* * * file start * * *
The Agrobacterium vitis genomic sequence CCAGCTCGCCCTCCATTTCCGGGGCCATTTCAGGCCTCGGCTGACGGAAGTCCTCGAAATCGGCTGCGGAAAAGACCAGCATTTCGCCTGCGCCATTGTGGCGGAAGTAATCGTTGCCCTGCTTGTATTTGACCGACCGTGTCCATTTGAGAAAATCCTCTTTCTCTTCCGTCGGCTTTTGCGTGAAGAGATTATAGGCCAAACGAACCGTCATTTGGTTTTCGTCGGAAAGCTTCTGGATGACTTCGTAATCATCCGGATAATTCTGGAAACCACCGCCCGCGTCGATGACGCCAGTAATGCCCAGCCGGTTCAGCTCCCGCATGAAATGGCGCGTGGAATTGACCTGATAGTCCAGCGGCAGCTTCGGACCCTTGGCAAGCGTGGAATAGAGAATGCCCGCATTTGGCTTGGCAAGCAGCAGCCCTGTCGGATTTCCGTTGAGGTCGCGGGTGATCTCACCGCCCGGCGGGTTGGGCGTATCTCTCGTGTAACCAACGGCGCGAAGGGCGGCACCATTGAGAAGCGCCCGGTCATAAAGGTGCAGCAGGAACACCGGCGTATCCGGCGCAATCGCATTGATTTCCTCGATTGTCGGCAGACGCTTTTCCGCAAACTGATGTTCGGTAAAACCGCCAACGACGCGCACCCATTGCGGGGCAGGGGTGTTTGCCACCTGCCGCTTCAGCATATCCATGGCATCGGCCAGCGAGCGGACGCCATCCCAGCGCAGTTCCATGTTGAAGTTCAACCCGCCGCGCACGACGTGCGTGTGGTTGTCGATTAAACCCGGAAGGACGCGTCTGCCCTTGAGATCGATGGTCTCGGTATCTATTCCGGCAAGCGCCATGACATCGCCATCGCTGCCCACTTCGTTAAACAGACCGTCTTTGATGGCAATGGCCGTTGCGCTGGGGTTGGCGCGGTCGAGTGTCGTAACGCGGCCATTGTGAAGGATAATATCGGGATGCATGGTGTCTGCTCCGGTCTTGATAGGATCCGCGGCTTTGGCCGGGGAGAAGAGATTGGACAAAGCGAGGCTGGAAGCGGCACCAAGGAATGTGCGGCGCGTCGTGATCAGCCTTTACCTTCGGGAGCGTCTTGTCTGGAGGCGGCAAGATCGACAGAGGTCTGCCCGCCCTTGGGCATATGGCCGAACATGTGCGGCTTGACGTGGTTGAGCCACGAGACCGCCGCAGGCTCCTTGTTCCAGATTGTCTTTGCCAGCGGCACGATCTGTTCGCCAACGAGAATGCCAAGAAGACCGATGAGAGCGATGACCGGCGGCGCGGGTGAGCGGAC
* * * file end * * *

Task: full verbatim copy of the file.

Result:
The Agrobacterium vitis genomic sequence CCAGCTCGCCCTCCATTTCCGGGGCCATTTCAGGCCTCGGCTGACGGAAGTCCTCGAAATCGGCTGCGGAAAAGACCAGCATTTCGCCTGCGCCATTGTGGCGGAAGTAATCGTTGCCCTGCTTGTATTTGACCGACCGTGTCCATTTGAGAAAATCCTCTTTCTCTTCCGTCGGCTTTTGCGTGAAGAGATTATAGGCCAAACGAACCGTCATTTGGTTTTCGTCGGAAAGCTTCTGGATGACTTCGTAATCATCCGGATAATTCTGGAAACCACCGCCCGCGTCGATGACGCCAGTAATGCCCAGCCGGTTCAGCTCCCGCATGAAATGGCGCGTGGAATTGACCTGATAGTCCAGCGGCAGCTTCGGACCCTTGGCAAGCGTGGAATAGAGAATGCCCGCATTTGGCTTGGCAAGCAGCAGCCCTGTCGGATTTCCGTTGAGGTCGCGGGTGATCTCACCGCCCGGCGGGTTGGGCGTATCTCTCGTGTAACCAACGGCGCGAAGGGCGGCACCATTGAGAAGCGCCCGGTCATAAAGGTGCAGCAGGAACACCGGCGTATCCGGCGCAATCGCATTGATTTCCTCGATTGTCGGCAGACGCTTTTCCGCAAACTGATGTTCGGTAAAACCGCCAACGACGCGCACCCATTGCGGGGCAGGGGTGTTTGCCACCTGCCGCTTCAGCATATCCATGGCATCGGCCAGCGAGCGGACGCCATCCCAGCGCAGTTCCATGTTGAAGTTCAACCCGCCGCGCACGACGTGCGTGTGGTTGTCGATTAAACCCGGAAGGACGCGTCTGCCCTTGAGATCGATGGTCTCGGTATCTATTCCGGCAAGCGCCATGACATCGCCATCGCTGCCCACTTCGTTAAACAGACCGTCTTTGATGGCAATGGCCGTTGCGCTGGGGTTGGCGCGGTCGAGTGTCGTAACGCGGCCATTGTGAAGGATAATATCGGGATGCATGGTGTCTGCTCCGGTCTTGATAGGATCCGCGGCTTTGGCCGGGGAGAAGAGATTGGACAAAGCGAGGCTGGAAGCGGCACCAAGGAATGTGCGGCGCGTCGTGATCAGCCTTTACCTTCGGGAGCGTCTTGTCTGGAGGCGGCAAGATCGACAGAGGTCTGCCCGCCCTTGGGCATATGGCCGAACATGTGCGGCTTGACGTGGTTGAGCCACGAGACCGCCGCAGGCTCCTTGTTCCAGATTGTCTTTGCCAGCGGCACGATCTGTTCGCCAACGAGAATGCCAAGAAGACCGATGAGAGCGATGACCGGCGGCGCGGGTGAGCGGAC